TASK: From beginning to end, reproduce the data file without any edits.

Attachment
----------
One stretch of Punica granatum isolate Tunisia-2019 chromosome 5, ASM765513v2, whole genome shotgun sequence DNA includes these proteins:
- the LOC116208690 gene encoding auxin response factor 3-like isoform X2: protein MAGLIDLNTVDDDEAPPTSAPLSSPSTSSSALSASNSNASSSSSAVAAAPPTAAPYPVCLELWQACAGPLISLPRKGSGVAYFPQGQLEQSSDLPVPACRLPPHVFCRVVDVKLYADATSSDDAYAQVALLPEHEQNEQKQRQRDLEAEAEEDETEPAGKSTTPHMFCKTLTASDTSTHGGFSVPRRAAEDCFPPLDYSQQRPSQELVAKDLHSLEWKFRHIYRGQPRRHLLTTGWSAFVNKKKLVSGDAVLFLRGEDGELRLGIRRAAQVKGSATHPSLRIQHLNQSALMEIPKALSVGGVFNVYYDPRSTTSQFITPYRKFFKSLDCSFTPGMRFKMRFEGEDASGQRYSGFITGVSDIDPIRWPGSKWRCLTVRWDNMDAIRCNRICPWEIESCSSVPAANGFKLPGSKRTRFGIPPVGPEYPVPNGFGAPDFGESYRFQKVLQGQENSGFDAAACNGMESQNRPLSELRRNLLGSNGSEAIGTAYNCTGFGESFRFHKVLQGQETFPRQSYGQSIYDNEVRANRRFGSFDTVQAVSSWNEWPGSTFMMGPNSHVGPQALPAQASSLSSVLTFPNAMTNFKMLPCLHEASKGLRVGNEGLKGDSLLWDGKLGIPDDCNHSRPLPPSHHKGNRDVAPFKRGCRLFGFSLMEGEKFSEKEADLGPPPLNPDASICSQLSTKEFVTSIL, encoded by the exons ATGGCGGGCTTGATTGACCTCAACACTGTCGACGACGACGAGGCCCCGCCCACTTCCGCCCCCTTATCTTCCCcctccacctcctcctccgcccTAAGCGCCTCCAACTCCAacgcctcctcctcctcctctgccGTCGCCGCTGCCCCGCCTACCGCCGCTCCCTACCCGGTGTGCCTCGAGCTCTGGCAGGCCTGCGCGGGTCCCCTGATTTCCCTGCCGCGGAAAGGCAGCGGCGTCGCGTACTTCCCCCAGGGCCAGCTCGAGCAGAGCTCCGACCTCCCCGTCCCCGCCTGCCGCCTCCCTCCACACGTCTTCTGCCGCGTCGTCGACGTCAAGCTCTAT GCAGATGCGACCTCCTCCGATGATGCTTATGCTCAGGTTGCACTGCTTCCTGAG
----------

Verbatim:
One stretch of Punica granatum isolate Tunisia-2019 chromosome 5, ASM765513v2, whole genome shotgun sequence DNA includes these proteins:
- the LOC116208690 gene encoding auxin response factor 3-like isoform X2: protein MAGLIDLNTVDDDEAPPTSAPLSSPSTSSSALSASNSNASSSSSAVAAAPPTAAPYPVCLELWQACAGPLISLPRKGSGVAYFPQGQLEQSSDLPVPACRLPPHVFCRVVDVKLYADATSSDDAYAQVALLPEHEQNEQKQRQRDLEAEAEEDETEPAGKSTTPHMFCKTLTASDTSTHGGFSVPRRAAEDCFPPLDYSQQRPSQELVAKDLHSLEWKFRHIYRGQPRRHLLTTGWSAFVNKKKLVSGDAVLFLRGEDGELRLGIRRAAQVKGSATHPSLRIQHLNQSALMEIPKALSVGGVFNVYYDPRSTTSQFITPYRKFFKSLDCSFTPGMRFKMRFEGEDASGQRYSGFITGVSDIDPIRWPGSKWRCLTVRWDNMDAIRCNRICPWEIESCSSVPAANGFKLPGSKRTRFGIPPVGPEYPVPNGFGAPDFGESYRFQKVLQGQENSGFDAAACNGMESQNRPLSELRRNLLGSNGSEAIGTAYNCTGFGESFRFHKVLQGQETFPRQSYGQSIYDNEVRANRRFGSFDTVQAVSSWNEWPGSTFMMGPNSHVGPQALPAQASSLSSVLTFPNAMTNFKMLPCLHEASKGLRVGNEGLKGDSLLWDGKLGIPDDCNHSRPLPPSHHKGNRDVAPFKRGCRLFGFSLMEGEKFSEKEADLGPPPLNPDASICSQLSTKEFVTSIL, encoded by the exons ATGGCGGGCTTGATTGACCTCAACACTGTCGACGACGACGAGGCCCCGCCCACTTCCGCCCCCTTATCTTCCCcctccacctcctcctccgcccTAAGCGCCTCCAACTCCAacgcctcctcctcctcctctgccGTCGCCGCTGCCCCGCCTACCGCCGCTCCCTACCCGGTGTGCCTCGAGCTCTGGCAGGCCTGCGCGGGTCCCCTGATTTCCCTGCCGCGGAAAGGCAGCGGCGTCGCGTACTTCCCCCAGGGCCAGCTCGAGCAGAGCTCCGACCTCCCCGTCCCCGCCTGCCGCCTCCCTCCACACGTCTTCTGCCGCGTCGTCGACGTCAAGCTCTAT GCAGATGCGACCTCCTCCGATGATGCTTATGCTCAGGTTGCACTGCTTCCTGAG